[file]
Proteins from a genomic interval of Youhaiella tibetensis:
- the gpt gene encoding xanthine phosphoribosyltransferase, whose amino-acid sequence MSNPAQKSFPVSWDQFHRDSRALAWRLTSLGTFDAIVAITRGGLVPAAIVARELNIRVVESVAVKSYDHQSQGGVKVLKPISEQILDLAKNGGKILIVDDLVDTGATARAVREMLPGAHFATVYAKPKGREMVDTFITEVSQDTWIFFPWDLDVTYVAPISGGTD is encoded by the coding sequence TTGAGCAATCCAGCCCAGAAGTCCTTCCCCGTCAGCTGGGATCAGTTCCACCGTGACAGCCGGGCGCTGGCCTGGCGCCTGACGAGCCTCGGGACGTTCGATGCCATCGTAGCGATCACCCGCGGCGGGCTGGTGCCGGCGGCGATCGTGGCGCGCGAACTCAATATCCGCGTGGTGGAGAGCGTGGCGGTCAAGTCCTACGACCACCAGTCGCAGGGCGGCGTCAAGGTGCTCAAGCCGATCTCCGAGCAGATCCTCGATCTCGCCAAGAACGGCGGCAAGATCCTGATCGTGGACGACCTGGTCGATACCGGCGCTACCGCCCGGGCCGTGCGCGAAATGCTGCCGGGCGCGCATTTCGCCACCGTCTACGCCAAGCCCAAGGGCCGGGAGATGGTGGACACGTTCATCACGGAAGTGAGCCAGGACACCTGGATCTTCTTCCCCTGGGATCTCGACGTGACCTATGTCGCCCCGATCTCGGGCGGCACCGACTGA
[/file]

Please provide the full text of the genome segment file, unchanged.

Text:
Proteins from a genomic interval of Youhaiella tibetensis:
- the gpt gene encoding xanthine phosphoribosyltransferase, whose amino-acid sequence MSNPAQKSFPVSWDQFHRDSRALAWRLTSLGTFDAIVAITRGGLVPAAIVARELNIRVVESVAVKSYDHQSQGGVKVLKPISEQILDLAKNGGKILIVDDLVDTGATARAVREMLPGAHFATVYAKPKGREMVDTFITEVSQDTWIFFPWDLDVTYVAPISGGTD is encoded by the coding sequence TTGAGCAATCCAGCCCAGAAGTCCTTCCCCGTCAGCTGGGATCAGTTCCACCGTGACAGCCGGGCGCTGGCCTGGCGCCTGACGAGCCTCGGGACGTTCGATGCCATCGTAGCGATCACCCGCGGCGGGCTGGTGCCGGCGGCGATCGTGGCGCGCGAACTCAATATCCGCGTGGTGGAGAGCGTGGCGGTCAAGTCCTACGACCACCAGTCGCAGGGCGGCGTCAAGGTGCTCAAGCCGATCTCCGAGCAGATCCTCGATCTCGCCAAGAACGGCGGCAAGATCCTGATCGTGGACGACCTGGTCGATACCGGCGCTACCGCCCGGGCCGTGCGCGAAATGCTGCCGGGCGCGCATTTCGCCACCGTCTACGCCAAGCCCAAGGGCCGGGAGATGGTGGACACGTTCATCACGGAAGTGAGCCAGGACACCTGGATCTTCTTCCCCTGGGATCTCGACGTGACCTATGTCGCCCCGATCTCGGGCGGCACCGACTGA